Monday, April 21, 2008

Great Invention Idea? A New Twist on Skating and Water-Sking

The advancements of the last thirty years have raised the invention stakes for everyone. What's wrong with that, you ask? Nothing, except that this often results in the less creative among us churning out mediocre or bad ideas when they could be doing something much more productive, like removing shopping carts from the parking lot at a local Wal-Mart! In my opinion, the following two patented inventions illustrate this point exactly.

The kneeling skates, designed by a fellow who loves to skate but was put off by the fact he couldn't wear his skates in restaurants or shops, enables skaters to enjoy their favorite activity and when the time comes simply stand up and walk into any establishment. As for shoes, you can wear any ordinary pair of shoes because the skates come with rubber pads to protect your shoes, which also serve as your brakes. Sounds good to you? Maybe. But I have to wonder why this clever guy didn't just outfit a pair of shoes to resemble those sneakers kids are wearing with the retractable wheels?

Not as Cool as Inline SkatesNot as Cool as Inline Skates

Of course, from a practical perspective I get the United States patent for Propulsion Sticks: these motorized paddles are used for water skiers who don't have access to a ski boat. The trouble is I've actually water-skied and I don't see how these things could ever really work. First of all, they'd have to go really fast to lift a skier out of the water. As a result, they'd have to be pretty heavy or the speed of the sticks would cause them to come out of the water and fly out of the skier's hands. And who wants to go to the beach carrying a couple of anchors anyway?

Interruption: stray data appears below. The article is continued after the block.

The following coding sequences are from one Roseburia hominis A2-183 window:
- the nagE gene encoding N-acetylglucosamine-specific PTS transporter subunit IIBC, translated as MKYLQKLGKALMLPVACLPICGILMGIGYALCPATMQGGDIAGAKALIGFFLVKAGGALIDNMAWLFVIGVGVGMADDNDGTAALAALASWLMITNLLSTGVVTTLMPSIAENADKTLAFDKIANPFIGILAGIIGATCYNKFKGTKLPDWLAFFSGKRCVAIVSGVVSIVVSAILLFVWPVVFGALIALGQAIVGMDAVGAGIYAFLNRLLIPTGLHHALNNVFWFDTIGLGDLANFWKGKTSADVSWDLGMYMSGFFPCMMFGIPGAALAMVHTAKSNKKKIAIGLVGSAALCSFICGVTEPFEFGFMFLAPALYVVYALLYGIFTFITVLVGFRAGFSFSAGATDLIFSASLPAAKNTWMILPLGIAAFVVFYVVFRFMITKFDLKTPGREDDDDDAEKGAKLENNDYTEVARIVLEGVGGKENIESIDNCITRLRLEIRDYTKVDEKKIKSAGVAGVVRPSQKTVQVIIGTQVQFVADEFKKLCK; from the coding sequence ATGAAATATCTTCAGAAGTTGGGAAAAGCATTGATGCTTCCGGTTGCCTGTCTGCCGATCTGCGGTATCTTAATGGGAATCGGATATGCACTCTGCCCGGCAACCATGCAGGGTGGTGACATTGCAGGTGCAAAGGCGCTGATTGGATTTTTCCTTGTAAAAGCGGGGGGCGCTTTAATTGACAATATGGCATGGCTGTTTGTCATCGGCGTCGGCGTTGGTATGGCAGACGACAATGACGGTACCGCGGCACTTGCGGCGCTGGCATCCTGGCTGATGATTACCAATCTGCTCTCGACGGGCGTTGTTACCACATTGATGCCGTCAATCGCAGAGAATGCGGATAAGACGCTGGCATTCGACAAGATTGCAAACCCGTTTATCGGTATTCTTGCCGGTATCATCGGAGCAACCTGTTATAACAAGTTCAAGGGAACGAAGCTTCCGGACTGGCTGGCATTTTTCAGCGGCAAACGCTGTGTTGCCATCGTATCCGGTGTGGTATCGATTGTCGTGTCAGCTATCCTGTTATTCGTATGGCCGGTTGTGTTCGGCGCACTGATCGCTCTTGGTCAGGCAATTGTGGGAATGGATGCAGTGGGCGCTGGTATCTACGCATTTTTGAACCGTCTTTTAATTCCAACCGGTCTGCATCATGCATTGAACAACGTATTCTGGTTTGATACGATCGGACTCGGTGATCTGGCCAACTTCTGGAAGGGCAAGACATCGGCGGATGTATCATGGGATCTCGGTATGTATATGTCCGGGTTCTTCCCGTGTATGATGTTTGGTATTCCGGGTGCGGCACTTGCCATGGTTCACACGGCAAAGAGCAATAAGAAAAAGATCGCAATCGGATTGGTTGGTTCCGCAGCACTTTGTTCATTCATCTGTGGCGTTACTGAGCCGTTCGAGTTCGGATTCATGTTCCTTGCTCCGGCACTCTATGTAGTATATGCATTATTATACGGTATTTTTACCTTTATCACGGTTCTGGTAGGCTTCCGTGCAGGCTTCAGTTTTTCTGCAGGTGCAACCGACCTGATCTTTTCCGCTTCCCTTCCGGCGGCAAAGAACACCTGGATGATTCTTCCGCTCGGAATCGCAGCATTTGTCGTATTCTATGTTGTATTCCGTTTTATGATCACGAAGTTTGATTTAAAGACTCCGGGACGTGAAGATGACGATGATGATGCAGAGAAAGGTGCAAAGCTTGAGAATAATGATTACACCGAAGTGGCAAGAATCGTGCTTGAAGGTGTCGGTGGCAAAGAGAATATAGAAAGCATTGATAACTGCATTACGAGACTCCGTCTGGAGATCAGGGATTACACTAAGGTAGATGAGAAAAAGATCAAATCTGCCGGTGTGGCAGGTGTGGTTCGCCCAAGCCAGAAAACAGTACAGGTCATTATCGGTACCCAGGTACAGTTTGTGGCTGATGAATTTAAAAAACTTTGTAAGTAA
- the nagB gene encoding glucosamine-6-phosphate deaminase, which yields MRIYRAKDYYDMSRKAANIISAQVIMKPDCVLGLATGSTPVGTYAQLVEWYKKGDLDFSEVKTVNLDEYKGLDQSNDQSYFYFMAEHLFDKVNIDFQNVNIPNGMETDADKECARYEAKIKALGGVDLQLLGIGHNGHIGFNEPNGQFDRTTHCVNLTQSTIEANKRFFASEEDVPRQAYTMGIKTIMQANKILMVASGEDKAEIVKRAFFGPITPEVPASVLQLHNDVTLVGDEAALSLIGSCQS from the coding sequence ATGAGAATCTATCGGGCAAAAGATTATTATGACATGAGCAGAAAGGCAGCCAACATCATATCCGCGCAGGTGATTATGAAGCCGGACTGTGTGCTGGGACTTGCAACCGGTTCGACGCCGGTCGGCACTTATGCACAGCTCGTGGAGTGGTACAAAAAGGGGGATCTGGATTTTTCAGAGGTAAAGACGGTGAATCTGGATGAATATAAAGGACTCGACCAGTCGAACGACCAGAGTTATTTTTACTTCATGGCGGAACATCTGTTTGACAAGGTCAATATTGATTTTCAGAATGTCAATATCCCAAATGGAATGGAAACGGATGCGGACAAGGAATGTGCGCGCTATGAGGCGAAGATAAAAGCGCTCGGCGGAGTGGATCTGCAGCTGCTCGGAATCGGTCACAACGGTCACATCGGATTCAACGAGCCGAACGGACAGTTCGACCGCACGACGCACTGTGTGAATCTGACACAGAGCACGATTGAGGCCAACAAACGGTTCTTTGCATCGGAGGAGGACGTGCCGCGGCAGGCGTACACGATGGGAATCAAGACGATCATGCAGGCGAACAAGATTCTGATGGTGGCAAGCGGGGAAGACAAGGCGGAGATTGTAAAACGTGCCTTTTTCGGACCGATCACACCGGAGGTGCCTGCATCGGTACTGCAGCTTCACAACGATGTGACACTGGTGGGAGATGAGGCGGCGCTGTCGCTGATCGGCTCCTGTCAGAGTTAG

Looks like Ethel Merman, not Ethel MermaidLooks like Ethel Merman, not Ethel Mermaid

Besides, water-skiing is a social sport. It's something we do in groups. We all pitch in, get a boat and some beers, then laugh and make fun of the person bobbing in the water like a buoy because the person driving the boat has got a sense of humor! If you've got to ski solo it's just not worth it. And it's a little sad too.

Skating, on the other hand, is a solo sport. Although it can be done in pairs or groups, skating with equipment that makes you look like Tiny Tim in Charles Dickens' "A Christmas Carol," practically guarantees the skater a solo status, which I suspect they are already accustomed to.

I admit, both of these ideas aren't bad, they just seem self-serving. What do you think?

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